The dispute is not a new one as Zhizhen Network Technology previously sued Apple over disputes with Siri and its Xiao i Robot product, but this time the roles are reversed. Furthermore, Apple is filing suit against the patent office responsible for protecting patent rights after the agency declined to invalidate Zhizhen’s patent, according to the report.

The case will be heard on Thursday by the Beijing Number one Intermediate People’s Court, but no ruling has been announced for the case heard last July yet, so we it may be some time before this concludes.

China Mobile Stories February 19, 2014

Apple’s market share in China started climbing even before China Mobile deal; Russian sales double

While smartphone growth is slowing in China, Apple managed to increase its market share from 6 to 7 percent in the final quarter of 2013, even before the China Mobile deal was struck. IDC figures reported by the WSJ show that Apple is now the fifth largest smartphone seller in the country, behind Samsung, Lenovo, Coolpad and Huawei. Xiaomi sits just behind Apple at 6 percent.

Apple’s share is likely to increase significantly in the current quarter, thanks to finally being sold through China’s largest carrier, China Mobile. The carrier has more than 760M subscribers, and analysts have estimated that the deal will generate between 15M and 30M additional iPhone sales in the course of 2014.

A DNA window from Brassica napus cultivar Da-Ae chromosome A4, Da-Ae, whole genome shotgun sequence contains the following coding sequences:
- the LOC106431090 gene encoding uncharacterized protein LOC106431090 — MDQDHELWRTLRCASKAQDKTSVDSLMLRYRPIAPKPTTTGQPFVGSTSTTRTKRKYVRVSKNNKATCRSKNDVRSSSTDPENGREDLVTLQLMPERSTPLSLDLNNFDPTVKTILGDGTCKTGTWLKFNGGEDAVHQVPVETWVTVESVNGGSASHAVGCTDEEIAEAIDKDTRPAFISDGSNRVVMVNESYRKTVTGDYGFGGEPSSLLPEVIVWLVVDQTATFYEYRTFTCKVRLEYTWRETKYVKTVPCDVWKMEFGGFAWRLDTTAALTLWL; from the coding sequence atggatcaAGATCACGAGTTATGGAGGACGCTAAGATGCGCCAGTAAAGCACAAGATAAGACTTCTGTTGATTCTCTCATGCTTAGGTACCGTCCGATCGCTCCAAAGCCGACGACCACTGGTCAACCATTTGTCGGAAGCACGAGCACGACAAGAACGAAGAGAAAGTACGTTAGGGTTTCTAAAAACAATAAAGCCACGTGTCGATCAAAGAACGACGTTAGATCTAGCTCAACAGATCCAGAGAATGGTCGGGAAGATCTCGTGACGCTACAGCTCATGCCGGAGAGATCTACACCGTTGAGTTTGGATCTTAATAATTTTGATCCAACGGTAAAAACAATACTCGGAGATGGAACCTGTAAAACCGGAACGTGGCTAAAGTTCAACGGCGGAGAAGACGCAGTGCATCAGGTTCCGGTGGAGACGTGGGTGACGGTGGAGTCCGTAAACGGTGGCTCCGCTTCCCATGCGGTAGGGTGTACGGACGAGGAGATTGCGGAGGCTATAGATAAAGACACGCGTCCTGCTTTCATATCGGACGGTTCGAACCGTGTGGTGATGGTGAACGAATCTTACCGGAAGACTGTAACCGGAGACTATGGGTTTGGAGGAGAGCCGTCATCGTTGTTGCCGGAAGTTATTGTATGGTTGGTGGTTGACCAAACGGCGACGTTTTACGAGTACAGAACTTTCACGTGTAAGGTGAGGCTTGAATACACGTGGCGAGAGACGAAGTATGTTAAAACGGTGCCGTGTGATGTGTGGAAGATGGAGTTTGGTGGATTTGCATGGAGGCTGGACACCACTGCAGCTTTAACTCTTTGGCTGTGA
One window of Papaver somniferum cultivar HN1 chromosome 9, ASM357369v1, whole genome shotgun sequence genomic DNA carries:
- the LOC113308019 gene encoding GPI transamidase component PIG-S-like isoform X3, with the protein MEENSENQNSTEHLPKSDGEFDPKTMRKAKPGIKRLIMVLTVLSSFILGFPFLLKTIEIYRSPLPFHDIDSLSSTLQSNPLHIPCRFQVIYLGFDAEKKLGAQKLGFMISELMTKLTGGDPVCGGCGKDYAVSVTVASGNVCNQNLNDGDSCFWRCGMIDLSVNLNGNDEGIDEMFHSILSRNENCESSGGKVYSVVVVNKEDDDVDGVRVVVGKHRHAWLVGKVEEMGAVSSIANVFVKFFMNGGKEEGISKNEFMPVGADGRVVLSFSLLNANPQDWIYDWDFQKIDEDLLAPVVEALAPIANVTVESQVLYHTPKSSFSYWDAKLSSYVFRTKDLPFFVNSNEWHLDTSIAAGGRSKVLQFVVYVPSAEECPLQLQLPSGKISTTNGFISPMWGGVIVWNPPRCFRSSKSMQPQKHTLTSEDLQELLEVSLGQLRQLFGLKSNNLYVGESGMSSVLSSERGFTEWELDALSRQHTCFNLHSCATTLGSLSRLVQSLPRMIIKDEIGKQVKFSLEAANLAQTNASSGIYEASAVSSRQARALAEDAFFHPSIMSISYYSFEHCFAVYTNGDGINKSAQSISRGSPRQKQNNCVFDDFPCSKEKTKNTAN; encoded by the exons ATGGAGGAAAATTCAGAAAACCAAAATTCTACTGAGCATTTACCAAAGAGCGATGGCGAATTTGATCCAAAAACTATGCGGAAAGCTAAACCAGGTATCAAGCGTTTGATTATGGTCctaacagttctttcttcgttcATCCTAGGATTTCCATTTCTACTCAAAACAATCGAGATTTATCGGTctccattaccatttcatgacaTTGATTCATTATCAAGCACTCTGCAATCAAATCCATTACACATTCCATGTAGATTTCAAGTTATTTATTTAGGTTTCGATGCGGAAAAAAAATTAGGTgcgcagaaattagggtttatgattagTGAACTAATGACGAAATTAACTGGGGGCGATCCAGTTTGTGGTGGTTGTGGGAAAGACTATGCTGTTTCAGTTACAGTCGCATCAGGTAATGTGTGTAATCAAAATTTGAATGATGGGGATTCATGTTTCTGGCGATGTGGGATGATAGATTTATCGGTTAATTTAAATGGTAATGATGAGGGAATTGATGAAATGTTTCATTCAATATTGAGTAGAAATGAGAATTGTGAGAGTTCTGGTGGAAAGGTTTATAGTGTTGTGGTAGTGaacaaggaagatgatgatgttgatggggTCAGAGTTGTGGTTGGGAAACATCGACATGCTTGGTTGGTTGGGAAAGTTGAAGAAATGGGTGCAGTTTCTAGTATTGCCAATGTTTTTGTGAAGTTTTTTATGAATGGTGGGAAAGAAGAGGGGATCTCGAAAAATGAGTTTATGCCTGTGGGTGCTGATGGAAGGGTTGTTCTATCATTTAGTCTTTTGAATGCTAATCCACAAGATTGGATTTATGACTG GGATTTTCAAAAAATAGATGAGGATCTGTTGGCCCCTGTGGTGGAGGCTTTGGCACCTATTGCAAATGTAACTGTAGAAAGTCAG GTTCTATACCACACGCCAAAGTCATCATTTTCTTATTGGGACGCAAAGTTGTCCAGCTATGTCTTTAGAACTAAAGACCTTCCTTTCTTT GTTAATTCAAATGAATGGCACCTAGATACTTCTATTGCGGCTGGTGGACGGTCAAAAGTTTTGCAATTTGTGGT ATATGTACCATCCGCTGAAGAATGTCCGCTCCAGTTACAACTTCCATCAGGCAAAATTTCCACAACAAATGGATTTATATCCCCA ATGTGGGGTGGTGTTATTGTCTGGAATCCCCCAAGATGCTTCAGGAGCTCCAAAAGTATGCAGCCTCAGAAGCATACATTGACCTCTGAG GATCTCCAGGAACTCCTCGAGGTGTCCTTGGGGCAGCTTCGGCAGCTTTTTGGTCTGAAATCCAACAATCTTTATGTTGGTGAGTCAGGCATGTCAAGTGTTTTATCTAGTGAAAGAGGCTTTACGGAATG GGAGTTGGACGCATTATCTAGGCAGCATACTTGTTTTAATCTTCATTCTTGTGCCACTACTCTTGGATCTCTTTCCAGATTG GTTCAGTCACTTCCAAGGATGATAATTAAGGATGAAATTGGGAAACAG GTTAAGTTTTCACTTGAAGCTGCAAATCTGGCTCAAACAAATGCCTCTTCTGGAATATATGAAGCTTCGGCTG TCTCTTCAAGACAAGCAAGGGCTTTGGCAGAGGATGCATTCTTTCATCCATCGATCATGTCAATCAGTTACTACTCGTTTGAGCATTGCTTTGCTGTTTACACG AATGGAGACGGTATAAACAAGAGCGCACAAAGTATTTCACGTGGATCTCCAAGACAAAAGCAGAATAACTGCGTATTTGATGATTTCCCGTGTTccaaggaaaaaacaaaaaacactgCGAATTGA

iPhone sales in Russia, meantime, doubled to 1.57M units with a total value of $1B, reports Bloomberg. Apple had struggled to persuade Russian carriers to sell the iPhone due to its high price and laws that forbid carriers from discounting up-front prices in return for signing up to lengthy contracts. After selling through electronics stores, however, three Russian carriers resumed selling iPhones within the past few months.

The so-called BRIC markets – Brazil, Russia, India and China – are of huge importance to Apple now that the U.S. and Europe have reached saturation point. While Apple will never compete in market share with the low-end Android handsets available in these markets, there is still significant growth potential at the high end. In an earlier WSJ interview, Tim Cook said:

I look at the mobile phone market as having three kinds of phones: feature phones, smartphones that function as or are used as feature phones, and real smartphones. I do care about the market share of the last category and you want to be relevant.

The importance of the BRIC markets was illustrated when it was revealed that Apple’s Asian sales had outstripped those of Europe even by Q1 of last year. Next quarter’s China numbers are going to make very interesting reading.

China Mobile Stories January 30, 2014

The changing world map of Apple’s customers in two charts

Apple’s efforts to secure the China Mobile deal were long, drawn out and likely involved rather more negotiation than the company is used to. But if you ever had any doubts as to the importance of those efforts in China, Japan and elsewhere in the Asia-Pacific region, the above two charts, compiled by Fortune, make the reason very clear.

The bad news for Apple is that revenue from its two biggest segments — Europe and the Americas — have begun to contract, not just as a percentage of total revenue, but in dollar terms as well. The good news is that Japan, Asia Pacific and Greater China have so far more than taken up the slack. In Q1 2014, Apple’s combined Asian sales were $17.4 billion, more than Europe ($13 billion) and closing in on the Americas ($20 billion).